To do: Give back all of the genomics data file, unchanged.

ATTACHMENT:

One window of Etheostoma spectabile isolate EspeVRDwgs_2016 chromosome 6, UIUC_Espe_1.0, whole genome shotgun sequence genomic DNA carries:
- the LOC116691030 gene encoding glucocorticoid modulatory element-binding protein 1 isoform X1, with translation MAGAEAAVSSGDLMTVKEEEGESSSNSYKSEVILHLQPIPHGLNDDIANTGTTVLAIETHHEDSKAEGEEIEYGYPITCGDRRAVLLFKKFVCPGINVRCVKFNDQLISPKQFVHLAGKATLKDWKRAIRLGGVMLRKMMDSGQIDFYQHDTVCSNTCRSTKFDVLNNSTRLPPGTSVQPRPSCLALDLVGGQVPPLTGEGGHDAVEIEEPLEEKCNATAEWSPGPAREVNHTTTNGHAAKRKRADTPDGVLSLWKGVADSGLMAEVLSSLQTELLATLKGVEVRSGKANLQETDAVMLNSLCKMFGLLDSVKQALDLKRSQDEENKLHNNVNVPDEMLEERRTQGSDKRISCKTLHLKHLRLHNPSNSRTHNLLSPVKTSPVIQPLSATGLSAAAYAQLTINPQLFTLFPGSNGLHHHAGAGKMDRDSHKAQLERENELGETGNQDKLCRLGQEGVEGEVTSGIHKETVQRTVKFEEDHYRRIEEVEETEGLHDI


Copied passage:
One window of Etheostoma spectabile isolate EspeVRDwgs_2016 chromosome 6, UIUC_Espe_1.0, whole genome shotgun sequence genomic DNA carries:
- the LOC116691030 gene encoding glucocorticoid modulatory element-binding protein 1 isoform X1, with translation MAGAEAAVSSGDLMTVKEEEGESSSNSYKSEVILHLQPIPHGLNDDIANTGTTVLAIETHHEDSKAEGEEIEYGYPITCGDRRAVLLFKKFVCPGINVRCVKFNDQLISPKQFVHLAGKATLKDWKRAIRLGGVMLRKMMDSGQIDFYQHDTVCSNTCRSTKFDVLNNSTRLPPGTSVQPRPSCLALDLVGGQVPPLTGEGGHDAVEIEEPLEEKCNATAEWSPGPAREVNHTTTNGHAAKRKRADTPDGVLSLWKGVADSGLMAEVLSSLQTELLATLKGVEVRSGKANLQETDAVMLNSLCKMFGLLDSVKQALDLKRSQDEENKLHNNVNVPDEMLEERRTQGSDKRISCKTLHLKHLRLHNPSNSRTHNLLSPVKTSPVIQPLSATGLSAAAYAQLTINPQLFTLFPGSNGLHHHAGAGKMDRDSHKAQLERENELGETGNQDKLCRLGQEGVEGEVTSGIHKETVQRTVKFEEDHYRRIEEVEETEGLHDI